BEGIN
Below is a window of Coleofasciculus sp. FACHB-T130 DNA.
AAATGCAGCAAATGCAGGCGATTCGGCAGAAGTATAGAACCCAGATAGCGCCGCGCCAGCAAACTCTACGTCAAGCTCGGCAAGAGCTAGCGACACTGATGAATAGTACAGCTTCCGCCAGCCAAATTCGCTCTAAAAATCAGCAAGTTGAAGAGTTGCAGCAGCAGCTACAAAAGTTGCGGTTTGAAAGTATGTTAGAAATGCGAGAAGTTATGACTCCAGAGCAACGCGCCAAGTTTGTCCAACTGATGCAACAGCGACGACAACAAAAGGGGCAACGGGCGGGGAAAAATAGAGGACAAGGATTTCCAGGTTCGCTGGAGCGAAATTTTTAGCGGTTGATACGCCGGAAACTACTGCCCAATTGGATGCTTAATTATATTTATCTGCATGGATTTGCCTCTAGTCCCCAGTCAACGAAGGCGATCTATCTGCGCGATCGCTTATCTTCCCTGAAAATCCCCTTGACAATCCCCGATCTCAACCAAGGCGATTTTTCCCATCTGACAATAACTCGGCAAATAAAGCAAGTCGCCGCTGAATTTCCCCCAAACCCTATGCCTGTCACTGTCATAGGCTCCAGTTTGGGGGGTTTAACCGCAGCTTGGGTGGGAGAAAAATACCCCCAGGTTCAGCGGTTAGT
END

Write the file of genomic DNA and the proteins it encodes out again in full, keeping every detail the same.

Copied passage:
Below is a window of Coleofasciculus sp. FACHB-T130 DNA.
AAATGCAGCAAATGCAGGCGATTCGGCAGAAGTATAGAACCCAGATAGCGCCGCGCCAGCAAACTCTACGTCAAGCTCGGCAAGAGCTAGCGACACTGATGAATAGTACAGCTTCCGCCAGCCAAATTCGCTCTAAAAATCAGCAAGTTGAAGAGTTGCAGCAGCAGCTACAAAAGTTGCGGTTTGAAAGTATGTTAGAAATGCGAGAAGTTATGACTCCAGAGCAACGCGCCAAGTTTGTCCAACTGATGCAACAGCGACGACAACAAAAGGGGCAACGGGCGGGGAAAAATAGAGGACAAGGATTTCCAGGTTCGCTGGAGCGAAATTTTTAGCGGTTGATACGCCGGAAACTACTGCCCAATTGGATGCTTAATTATATTTATCTGCATGGATTTGCCTCTAGTCCCCAGTCAACGAAGGCGATCTATCTGCGCGATCGCTTATCTTCCCTGAAAATCCCCTTGACAATCCCCGATCTCAACCAAGGCGATTTTTCCCATCTGACAATAACTCGGCAAATAAAGCAAGTCGCCGCTGAATTTCCCCCAAACCCTATGCCTGTCACTGTCATAGGCTCCAGTTTGGGGGGTTTAACCGCAGCTTGGGTGGGAGAAAAATACCCCCAGGTTCAGCGGTTAGT